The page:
By David Kaywood, Crosswalk.com
Do you despise your job?
As a Christian, it can be hard working at a job that you hate. Even worse, it can be hard to thrive in a dark work environment— an environment where sin is not just discussed, but openly celebrated.
The road is difficult. But it’s not impossible.
I started working at age 14.
1. I’ve had bosses that were severe micro-managers.
2. I’ve been cheated out of money.
3. I’ve been made fun of for my Christian faith.
4. I’ve had co-workers gossip and lie about me.
5. I’ve been forced to work for free.
I guess the hardest part was doing a bunch of work that I knew I didn’t want to do forever. I’ve felt called into pastoral ministry for a long time, so I knew deep down that these jobs would only be for a season.
To make it worse, I always seemed to land jobs in tough work environments. Call it Providence or God working on my character or whatever, but through this all, I’ve learned a lot about the pains and trials of work. And now that I’m heading to Seminary this fall, I’ve been reflecting on my time “stuck” in all those “secular” jobs.
If you’re at a job that you hate, here’s a few things that may help.
Be competent and work hard
I used to think that the only way to glorify God at work was through personal evangelism. If my co-workers weren’t converted, I dishonored God.
But that changed when I read Tim Keller’s book, Every Good Endeavor. “The very first way to be sure you are serving God in your work is to be competent,” says Keller.
You might be tempted to think, “I hate this job. I don’t know why I’m here. I’m just going to buy my time until I can find something better.” Don’t do it — not even for a second.
This mentality dishonors God and will increase your misery. If you, however, “work heartily as for the Lord and not for men (Col. 3:23),” and if you grow in competency and create excellence, you’ll experience inner joy and satisfaction even if you loathe your job title.
Don’t try to act like someone you’re not.
Once people find out that you’re a Christian, you may feel tempted to try to act like someone you’re not. People will sniff it out and this will only hurt your witness.
Yes, you want to evangelize your co-workers and display godliness through your words and actions. But you’re not a perfect employee, and that’s okay.
Work hard, tell people about Jesus, and when you mess up, take responsibility and just move on.
Private devotions are essential.
Few trials are more taxing than working 40+ hours a week doing something you hate. And while private devotions are always important, it’s especially important in hard seasons of life.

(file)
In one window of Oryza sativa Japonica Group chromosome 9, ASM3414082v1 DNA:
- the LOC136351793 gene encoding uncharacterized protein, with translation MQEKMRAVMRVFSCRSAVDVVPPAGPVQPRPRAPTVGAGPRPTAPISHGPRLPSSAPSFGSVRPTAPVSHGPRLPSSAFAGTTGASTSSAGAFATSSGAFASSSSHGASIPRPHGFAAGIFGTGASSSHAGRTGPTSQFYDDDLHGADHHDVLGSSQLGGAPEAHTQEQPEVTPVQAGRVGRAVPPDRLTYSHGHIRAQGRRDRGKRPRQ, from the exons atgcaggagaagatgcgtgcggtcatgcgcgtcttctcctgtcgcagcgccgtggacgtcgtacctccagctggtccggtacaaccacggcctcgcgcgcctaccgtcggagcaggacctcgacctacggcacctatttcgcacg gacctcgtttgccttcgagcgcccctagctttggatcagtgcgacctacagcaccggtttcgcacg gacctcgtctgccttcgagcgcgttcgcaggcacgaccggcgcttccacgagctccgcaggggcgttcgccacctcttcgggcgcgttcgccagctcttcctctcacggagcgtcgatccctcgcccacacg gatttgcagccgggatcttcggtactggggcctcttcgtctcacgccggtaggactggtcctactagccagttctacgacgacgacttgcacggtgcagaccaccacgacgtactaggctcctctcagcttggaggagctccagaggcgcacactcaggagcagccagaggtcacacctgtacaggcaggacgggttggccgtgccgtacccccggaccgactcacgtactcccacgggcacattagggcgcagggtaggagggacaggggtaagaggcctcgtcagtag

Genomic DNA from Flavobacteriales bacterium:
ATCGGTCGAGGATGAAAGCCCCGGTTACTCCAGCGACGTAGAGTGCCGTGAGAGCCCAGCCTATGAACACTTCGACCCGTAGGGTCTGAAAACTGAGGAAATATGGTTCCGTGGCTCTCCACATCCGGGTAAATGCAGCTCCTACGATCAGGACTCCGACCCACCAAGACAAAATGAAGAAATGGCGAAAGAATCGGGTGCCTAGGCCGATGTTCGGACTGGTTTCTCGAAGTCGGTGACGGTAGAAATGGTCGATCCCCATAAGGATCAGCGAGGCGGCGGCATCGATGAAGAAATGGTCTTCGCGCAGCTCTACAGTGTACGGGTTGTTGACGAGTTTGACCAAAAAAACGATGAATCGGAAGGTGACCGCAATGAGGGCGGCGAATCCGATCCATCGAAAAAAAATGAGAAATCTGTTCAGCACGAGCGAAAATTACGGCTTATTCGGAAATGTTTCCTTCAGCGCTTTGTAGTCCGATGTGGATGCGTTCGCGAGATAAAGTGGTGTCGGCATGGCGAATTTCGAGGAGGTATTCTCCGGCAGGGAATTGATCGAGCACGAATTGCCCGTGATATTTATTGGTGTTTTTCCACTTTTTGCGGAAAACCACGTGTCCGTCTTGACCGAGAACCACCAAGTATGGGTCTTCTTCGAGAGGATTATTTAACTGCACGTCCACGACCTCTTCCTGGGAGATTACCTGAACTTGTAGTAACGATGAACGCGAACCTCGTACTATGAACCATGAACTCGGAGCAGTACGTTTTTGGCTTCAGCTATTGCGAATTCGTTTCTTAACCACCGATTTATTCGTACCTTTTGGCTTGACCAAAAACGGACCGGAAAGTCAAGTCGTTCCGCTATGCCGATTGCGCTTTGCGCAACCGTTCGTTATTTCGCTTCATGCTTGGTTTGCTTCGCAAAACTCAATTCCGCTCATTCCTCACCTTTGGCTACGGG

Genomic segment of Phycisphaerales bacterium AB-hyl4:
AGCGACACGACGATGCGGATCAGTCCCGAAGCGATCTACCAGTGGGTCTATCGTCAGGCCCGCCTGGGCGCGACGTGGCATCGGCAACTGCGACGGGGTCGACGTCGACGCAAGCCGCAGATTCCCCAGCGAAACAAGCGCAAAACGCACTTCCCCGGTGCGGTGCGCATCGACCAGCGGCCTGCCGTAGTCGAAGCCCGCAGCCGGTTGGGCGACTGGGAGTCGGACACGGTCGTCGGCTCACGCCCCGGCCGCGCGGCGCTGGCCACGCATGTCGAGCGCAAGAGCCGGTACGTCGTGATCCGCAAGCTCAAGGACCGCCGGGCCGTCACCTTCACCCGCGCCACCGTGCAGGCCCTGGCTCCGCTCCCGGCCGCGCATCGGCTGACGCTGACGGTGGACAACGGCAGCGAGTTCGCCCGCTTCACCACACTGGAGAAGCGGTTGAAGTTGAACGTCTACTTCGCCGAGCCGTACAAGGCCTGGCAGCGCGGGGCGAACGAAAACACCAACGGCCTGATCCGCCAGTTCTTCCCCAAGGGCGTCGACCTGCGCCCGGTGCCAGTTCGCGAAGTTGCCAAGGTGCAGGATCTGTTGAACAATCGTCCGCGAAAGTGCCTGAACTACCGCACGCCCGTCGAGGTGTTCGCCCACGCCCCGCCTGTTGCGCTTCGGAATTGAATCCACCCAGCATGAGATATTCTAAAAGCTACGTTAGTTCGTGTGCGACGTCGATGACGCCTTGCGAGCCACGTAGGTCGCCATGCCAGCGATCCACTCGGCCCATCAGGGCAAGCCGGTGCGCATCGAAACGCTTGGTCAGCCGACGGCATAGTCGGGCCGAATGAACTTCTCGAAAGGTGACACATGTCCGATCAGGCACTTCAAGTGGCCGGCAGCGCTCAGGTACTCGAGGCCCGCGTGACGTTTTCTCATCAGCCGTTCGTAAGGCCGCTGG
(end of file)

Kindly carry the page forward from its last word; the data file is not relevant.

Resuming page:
Ask God to give you strength, to change your attitude, and to help you honor him along the way. Then, dive deeply into his Word to find the strength to proceed. If you’re weak in devotions, you’ll be weak at work.
There is a difference between grumbling and sharing your struggles.
Sharing your struggles says, “I don’t understand this. But I’m going to press forward, and I need Christian community to help.”
Grumbling says, “This is God’s fault and I don’t know why stuff like this always happens to me.”
Tell other trusted Christians friends about your hardships at work, but avoid grumbling. It’s unattractive to others and sinful to God.
It’s OK to quit.
You’re not a slave to your employer. If it’s unbearable and you feel like you’d be better off somewhere else, it’s okay to move on.
I once stayed at a job longer than I should have. I over-analyzed the situation thinking that “God wanted me to be there.” While God does indeed call us into certain careers and callings, we tend to make decisions like this harder than they need to be. If at all possible, try to find something that you enjoy where you can glorify God and serve others. Besides, his Providence is directing your every move.
I don’t want to sound like a guru because there really is no magic formula to this. Some suffering on the job is our fault; some of it is just the nature of the Fall. And we shouldn’t be surprised that work is hard because the Bible tells us that it would be. But when you think about heavenly rewards, when you think about working for the King and God making you more like Him through your trial, then, well, I guess a hard job isn’t so bad after all.
This article was originally published at gospelrelevance.com. Used with permission.
David Kaywood (MDiv, Covenant Theological Seminary) is senior associate pastor of Eastside Community Church in Jacksonville, Florida. He blogs regularly at gospelrelevance.com. You can subscribe to his blog. David lives in Jacksonville Beach, Florida, with his wife and two children.
Publication date: August 2, 2016
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